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Ancient Hebrew Cures
One is a Talmudic mouthwash composed of dough water, olive oil and salt. Actually, I
encountered a young man from Bnei Braq who actually prepares such a concoction.
Another talmudic cure for bad breath is holding a pepper between the teeth. Unfortunately,
noone is around to tell us exactly what they referred to as a pepper two thousand years
ago. About eight hundred years ago, the Jewish sage Rashi, suggested that a long pepper
was the kind required. Intrepid readers may want to compare several kinds and let me
Finally, the ancient Jewish folklore recommends chewing mastic. Here, we know that the
reference is to the resin of Pistacia lentiscus, a bush related to the pistachio. This
resin has been chewed around the Mediterranean for thousands of years, and probably is
quite effective in oral malodor reduction (chewing anything stimulates saliva and
ameliorates bad breath). Mastic is also used for other medicinal and semi-medicinal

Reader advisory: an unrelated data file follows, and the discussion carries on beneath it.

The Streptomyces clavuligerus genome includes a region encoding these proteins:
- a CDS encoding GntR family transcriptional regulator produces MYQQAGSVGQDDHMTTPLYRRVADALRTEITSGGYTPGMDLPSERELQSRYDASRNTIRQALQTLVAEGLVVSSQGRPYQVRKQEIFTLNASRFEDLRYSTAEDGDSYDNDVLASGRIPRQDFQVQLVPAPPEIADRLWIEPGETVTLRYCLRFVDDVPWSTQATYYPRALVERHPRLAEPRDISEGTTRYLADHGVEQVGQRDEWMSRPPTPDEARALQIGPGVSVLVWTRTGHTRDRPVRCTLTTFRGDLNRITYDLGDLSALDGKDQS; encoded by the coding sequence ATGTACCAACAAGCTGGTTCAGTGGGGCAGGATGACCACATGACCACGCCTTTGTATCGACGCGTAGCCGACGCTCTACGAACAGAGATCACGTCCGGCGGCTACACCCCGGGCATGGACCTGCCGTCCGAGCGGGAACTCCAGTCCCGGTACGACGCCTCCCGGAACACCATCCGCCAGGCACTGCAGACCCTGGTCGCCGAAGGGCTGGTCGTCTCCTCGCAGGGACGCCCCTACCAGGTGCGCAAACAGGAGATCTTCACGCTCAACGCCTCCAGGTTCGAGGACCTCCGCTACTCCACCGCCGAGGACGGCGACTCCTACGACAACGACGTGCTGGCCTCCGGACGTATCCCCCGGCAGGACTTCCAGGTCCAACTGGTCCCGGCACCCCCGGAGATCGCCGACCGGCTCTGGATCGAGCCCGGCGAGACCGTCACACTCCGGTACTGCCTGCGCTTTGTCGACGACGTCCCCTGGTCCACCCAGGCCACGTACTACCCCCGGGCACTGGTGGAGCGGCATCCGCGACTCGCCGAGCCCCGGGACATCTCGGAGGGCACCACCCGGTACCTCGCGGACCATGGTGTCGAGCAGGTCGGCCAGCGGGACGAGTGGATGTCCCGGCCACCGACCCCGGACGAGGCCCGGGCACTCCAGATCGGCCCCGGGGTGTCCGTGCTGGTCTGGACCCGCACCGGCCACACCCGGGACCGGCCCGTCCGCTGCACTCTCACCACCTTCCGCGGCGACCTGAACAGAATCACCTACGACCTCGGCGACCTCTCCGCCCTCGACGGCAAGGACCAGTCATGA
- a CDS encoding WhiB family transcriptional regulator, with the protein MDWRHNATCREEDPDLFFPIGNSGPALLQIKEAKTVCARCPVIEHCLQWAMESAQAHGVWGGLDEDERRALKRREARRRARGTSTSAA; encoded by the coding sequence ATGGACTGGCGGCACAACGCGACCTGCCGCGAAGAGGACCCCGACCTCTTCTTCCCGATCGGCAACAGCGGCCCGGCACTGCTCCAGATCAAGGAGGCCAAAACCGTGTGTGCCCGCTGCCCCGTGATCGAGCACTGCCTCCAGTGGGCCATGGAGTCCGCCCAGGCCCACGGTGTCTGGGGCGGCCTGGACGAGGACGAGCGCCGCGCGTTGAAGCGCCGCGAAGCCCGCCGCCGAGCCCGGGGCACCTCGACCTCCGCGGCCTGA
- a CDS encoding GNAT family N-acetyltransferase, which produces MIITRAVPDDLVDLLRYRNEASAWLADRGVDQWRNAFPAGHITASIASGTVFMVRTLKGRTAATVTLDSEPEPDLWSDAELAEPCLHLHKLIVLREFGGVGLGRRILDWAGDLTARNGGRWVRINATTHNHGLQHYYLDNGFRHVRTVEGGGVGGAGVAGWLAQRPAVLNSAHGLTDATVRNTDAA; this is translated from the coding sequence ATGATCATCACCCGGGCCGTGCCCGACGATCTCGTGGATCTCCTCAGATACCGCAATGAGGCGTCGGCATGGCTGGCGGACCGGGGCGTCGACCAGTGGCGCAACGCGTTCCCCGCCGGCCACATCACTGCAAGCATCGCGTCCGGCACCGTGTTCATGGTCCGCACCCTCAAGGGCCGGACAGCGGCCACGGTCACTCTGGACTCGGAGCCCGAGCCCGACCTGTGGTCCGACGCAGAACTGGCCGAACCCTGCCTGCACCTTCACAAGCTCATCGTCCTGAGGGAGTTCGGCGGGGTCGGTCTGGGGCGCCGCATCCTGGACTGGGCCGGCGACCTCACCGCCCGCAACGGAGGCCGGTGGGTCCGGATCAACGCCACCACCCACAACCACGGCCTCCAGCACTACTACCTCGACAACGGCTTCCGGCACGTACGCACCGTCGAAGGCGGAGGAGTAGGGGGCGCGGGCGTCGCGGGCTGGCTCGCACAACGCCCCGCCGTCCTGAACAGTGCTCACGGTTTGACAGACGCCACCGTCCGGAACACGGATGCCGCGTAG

purposes, including its incorporation in home-brewed arak. Mastic can still be obtained
from several sources, and is sold as breath-freshening chewing gum in Greece. It is not
cheap. However, if you are thinking of collecting the resin from local shrubs, think
again. Gum mastic is big business on the Greek island of Chios, just off the Turkish
coast, which has a practical monopoly on its production. Incisions are made in the trunk
of the tree and the exuding resin hardens and is harvested. The quality of the mastic
depends on whether it is collected straight from the bark, from the ground (actually from
stones laid around the trunk), etc.
An indication of the importance of fresh breath in Judaism, is that whereas chewing gum
mastic is usually not allowed during the Sabbath, chewing it for relief of bad breath is
permitted. Gum mastic (ladanum) was mentioned in the book of Genesis (chapter 37) as one
of the products carried by the caravan that took Joseph down to Egypt.